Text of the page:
’Beauty is truth, truth beauty,’—that is all Ye know on earth, and all ye need to know~John Keats (Ode on a Grecian Urn)
I first met William Conger around ten years ago when I was curating That 70s Show for a gallery in the suburbs of the greater Chicago region. I found him to be a quiet unassuming man although his paintings with broad areas of color and bold linear statements might suggest otherwise. I always admired how he could capture the busyness of life in Chicago, yet maintain a quality of stillness and calmness in his work.
In December, I visited William in his studio in Chicago. I went there to photograph a painting that was going to a museum. The five minute interruption into his day turned into a two hour conversation about art, painting, the art world, the art market and history. I could have stayed two more hours. William gave me a couple of catalogs with essays about his art because he could tell I needed to know more. I read reviews of his work that were written by both critics and scholars.
I still had unanswered questions about why his work resonated so deeply with me. And it’s not just me. His work has sold for more than fifty years and is in every major public collection in Chicago. His paintings move people. I knew after that day in the studio with Conger, I wanted to better understand his work. I needed to contextualize it. I wanted to know what he knows. I wanted to unlock the secrets that lie behind the colorful plains, grids and seemingly flat patterning. I wanted more.
I didn’t realize at the time of our visit that he was going to have a show at Zolla-Lieberman Gallery in Chicago. I had to see the show. I drove 500 miles to get there from Nashville. I wasn’t leaving the gallery until I came out with some idea about why his work resonates with me. True, it is good painting. Yes, the compositions are intriguing. Okay, I understand that they represent Chicago street scenes, architecture, neighborhoods, and the lake. But I feel something when I stand in front of Conger’s paintings. So the day I visited the exhibit, I stood in the small gallery with several of Conger’s paintings and I studied them quietly. I waited.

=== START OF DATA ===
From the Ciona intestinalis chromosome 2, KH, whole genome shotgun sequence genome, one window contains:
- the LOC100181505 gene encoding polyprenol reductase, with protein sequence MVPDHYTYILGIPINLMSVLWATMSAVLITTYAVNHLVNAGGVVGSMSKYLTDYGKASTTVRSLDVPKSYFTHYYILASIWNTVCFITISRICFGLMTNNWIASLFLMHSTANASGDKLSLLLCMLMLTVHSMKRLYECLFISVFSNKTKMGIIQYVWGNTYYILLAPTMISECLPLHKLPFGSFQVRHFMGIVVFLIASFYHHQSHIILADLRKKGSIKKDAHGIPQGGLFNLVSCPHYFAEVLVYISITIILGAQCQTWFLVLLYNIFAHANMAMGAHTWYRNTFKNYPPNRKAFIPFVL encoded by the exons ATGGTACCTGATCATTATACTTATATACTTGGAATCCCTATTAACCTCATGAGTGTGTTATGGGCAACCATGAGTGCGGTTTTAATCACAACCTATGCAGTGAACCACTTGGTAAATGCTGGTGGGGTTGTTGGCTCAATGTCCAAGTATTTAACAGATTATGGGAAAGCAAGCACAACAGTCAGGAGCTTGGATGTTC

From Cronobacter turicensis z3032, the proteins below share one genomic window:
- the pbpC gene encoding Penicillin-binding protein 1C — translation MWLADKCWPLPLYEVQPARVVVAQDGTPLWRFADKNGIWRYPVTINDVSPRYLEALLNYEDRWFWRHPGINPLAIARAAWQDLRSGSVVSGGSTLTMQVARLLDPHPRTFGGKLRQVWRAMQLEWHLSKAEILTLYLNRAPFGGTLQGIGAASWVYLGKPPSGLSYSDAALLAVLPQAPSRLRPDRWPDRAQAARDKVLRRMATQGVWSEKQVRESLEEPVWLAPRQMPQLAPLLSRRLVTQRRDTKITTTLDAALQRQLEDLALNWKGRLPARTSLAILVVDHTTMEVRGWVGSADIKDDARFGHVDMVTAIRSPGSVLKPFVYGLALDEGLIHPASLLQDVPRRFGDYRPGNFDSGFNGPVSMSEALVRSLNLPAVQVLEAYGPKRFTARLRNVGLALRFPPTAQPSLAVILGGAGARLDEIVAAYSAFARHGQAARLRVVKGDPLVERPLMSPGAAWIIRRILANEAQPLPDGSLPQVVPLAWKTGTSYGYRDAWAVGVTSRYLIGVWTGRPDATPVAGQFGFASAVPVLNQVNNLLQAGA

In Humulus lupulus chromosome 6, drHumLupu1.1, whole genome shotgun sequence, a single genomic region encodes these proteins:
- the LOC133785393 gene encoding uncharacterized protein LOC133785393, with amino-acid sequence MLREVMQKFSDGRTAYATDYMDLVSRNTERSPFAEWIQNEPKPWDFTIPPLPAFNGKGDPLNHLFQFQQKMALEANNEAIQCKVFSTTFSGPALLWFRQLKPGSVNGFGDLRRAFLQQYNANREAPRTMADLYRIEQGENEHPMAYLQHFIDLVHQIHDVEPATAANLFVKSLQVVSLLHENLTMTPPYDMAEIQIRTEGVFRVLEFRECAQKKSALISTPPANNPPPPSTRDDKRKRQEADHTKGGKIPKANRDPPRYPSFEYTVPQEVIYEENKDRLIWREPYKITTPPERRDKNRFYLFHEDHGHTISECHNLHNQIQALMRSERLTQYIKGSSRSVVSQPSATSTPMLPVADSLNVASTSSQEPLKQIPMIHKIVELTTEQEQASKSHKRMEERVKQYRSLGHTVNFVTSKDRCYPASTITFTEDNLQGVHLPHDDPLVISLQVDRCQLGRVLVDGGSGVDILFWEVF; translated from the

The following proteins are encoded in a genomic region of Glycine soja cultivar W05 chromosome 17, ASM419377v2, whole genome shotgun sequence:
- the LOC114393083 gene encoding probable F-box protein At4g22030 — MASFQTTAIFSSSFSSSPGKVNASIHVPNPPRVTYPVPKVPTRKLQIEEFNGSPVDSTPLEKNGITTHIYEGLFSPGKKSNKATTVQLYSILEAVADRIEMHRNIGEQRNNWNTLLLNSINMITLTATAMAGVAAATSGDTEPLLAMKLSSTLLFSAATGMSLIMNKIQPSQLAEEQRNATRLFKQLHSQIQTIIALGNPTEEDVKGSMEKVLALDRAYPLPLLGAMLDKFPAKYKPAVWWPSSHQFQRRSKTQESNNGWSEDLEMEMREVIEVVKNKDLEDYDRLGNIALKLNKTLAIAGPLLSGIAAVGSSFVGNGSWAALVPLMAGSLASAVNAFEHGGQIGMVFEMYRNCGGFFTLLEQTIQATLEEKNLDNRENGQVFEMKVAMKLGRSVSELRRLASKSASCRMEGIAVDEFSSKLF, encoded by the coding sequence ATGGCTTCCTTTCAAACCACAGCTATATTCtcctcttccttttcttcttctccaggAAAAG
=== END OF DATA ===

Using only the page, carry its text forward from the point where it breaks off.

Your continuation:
I was looking for the truth was he telling us about life. I knew there had to be truth in the paintings because without truth there could be no beauty. What is it that this intelligent and wise sage brings to us? Then it hit me. They are about letting go. At least, that was what I felt that day in the gallery. Isn’t all of life is about letting go? Letting go of people, letting go dreams, letting go of self, letting go of places, letting go of things. Everything and everyone is going somewhere. We have to learn to separate ourselves from our world. In doing so, we can choose to be part of everything, let it become part of us and live inside us, and then let it go; or we can choose to be separate from everything by watching from a safe distance. William Conger’s paintings invited me to be part of them and in doing so, let them become part of me. I feel peace when I look at them. I want to be part of the painting.
I don’t know if this is what William Conger would tell you they are about. I would be willing to bet that he would agree that all of life is about letting go and in letting go, you find peace. Maybe I am too philosophical in my approach. It doesn’t change the fact that William Conger is a very good artists. To me, he has many facets as William Conger the artists, the teacher, the sage, the seeker of truth and beauty. He generously lays out his inner world for all of us to see. I am grateful for my time in the studio with him and the time I spent alone with his work. I want more.
For more information on this exhibit, visit Zolla-Lieberman Gallery http://www.zollaliebermangallery.com/